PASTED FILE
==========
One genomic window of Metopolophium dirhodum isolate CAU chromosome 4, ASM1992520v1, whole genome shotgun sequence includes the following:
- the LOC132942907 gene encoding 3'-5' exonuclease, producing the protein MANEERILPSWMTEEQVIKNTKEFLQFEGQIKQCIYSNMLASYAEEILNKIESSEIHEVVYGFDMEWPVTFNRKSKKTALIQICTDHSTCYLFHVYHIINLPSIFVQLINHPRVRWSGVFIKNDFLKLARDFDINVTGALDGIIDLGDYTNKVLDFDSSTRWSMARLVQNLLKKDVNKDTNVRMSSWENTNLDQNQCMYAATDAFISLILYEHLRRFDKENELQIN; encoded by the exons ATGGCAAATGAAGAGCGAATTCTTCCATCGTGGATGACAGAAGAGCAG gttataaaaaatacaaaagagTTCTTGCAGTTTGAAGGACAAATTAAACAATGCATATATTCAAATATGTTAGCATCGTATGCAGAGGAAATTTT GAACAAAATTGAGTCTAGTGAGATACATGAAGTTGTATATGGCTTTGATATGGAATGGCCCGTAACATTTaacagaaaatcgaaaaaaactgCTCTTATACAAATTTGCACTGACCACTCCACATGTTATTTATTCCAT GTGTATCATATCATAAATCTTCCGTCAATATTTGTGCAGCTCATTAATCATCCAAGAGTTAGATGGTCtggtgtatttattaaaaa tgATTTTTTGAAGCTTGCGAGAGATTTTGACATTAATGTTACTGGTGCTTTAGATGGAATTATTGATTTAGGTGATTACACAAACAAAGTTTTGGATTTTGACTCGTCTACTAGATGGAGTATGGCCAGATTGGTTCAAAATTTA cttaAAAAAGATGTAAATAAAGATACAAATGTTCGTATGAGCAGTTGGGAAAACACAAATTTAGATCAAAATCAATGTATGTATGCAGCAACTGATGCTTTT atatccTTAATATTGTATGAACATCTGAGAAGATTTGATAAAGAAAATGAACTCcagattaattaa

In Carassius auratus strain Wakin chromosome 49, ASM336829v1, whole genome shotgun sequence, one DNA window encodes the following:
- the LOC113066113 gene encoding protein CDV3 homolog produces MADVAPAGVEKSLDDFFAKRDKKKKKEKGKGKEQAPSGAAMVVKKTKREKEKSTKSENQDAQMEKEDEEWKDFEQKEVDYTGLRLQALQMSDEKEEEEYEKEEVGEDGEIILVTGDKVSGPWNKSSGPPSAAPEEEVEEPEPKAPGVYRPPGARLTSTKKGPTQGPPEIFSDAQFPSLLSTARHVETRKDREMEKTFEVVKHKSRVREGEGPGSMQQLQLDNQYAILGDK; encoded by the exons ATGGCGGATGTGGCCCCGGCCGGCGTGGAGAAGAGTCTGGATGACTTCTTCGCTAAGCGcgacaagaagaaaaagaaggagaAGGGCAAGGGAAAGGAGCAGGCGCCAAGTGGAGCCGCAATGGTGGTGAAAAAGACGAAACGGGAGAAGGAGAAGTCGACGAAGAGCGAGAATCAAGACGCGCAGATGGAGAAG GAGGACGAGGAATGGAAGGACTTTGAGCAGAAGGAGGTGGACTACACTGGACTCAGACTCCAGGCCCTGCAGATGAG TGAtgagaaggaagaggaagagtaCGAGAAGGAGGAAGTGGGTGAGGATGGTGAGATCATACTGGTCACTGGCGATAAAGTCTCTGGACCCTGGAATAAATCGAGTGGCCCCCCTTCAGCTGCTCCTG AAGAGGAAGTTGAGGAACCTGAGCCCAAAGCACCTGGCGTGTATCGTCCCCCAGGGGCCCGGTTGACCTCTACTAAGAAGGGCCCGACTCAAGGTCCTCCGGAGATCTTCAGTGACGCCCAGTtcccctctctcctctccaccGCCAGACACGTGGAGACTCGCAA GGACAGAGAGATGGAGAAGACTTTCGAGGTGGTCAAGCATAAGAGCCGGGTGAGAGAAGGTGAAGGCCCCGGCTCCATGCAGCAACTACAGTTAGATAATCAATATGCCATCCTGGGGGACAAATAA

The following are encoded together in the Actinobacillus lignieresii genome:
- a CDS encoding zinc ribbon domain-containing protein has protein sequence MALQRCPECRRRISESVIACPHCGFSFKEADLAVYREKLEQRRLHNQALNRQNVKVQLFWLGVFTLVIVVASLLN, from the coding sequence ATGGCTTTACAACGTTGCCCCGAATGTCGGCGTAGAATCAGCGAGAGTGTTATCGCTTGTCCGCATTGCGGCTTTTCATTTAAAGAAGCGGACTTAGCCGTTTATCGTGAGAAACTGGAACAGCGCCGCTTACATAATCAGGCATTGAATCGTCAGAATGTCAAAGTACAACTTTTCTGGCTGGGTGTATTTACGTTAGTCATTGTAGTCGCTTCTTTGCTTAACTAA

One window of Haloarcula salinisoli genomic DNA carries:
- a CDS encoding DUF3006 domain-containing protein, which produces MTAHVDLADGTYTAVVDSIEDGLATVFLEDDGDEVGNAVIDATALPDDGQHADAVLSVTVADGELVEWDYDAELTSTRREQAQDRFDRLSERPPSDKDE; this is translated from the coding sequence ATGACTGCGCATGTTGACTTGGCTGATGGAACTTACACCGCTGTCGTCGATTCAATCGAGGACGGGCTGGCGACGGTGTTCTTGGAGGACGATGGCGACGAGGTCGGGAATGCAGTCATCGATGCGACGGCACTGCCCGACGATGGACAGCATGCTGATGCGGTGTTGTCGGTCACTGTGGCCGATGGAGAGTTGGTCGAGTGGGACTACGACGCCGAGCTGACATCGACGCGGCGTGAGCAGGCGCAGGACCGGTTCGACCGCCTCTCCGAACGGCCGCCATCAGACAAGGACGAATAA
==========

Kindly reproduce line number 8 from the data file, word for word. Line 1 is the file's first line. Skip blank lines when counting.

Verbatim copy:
- a CDS encoding DUF3006 domain-containing protein, which produces MTAHVDLADGTYTAVVDSIEDGLATVFLEDDGDEVGNAVIDATALPDDGQHADAVLSVTVADGELVEWDYDAELTSTRREQAQDRFDRLSERPPSDKDE; this is translated from the coding sequence ATGACTGCGCATGTTGACTTGGCTGATGGAACTTACACCGCTGTCGTCGATTCAATCGAGGACGGGCTGGCGACGGTGTTCTTGGAGGACGATGGCGACGAGGTCGGGAATGCAGTCATCGATGCGACGGCACTGCCCGACGATGGACAGCATGCTGATGCGGTGTTGTCGGTCACTGTGGCCGATGGAGAGTTGGTCGAGTGGGACTACGACGCCGAGCTGACATCGACGCGGCGTGAGCAGGCGCAGGACCGGTTCGACCGCCTCTCCGAACGGCCGCCATCAGACAAGGACGAATAA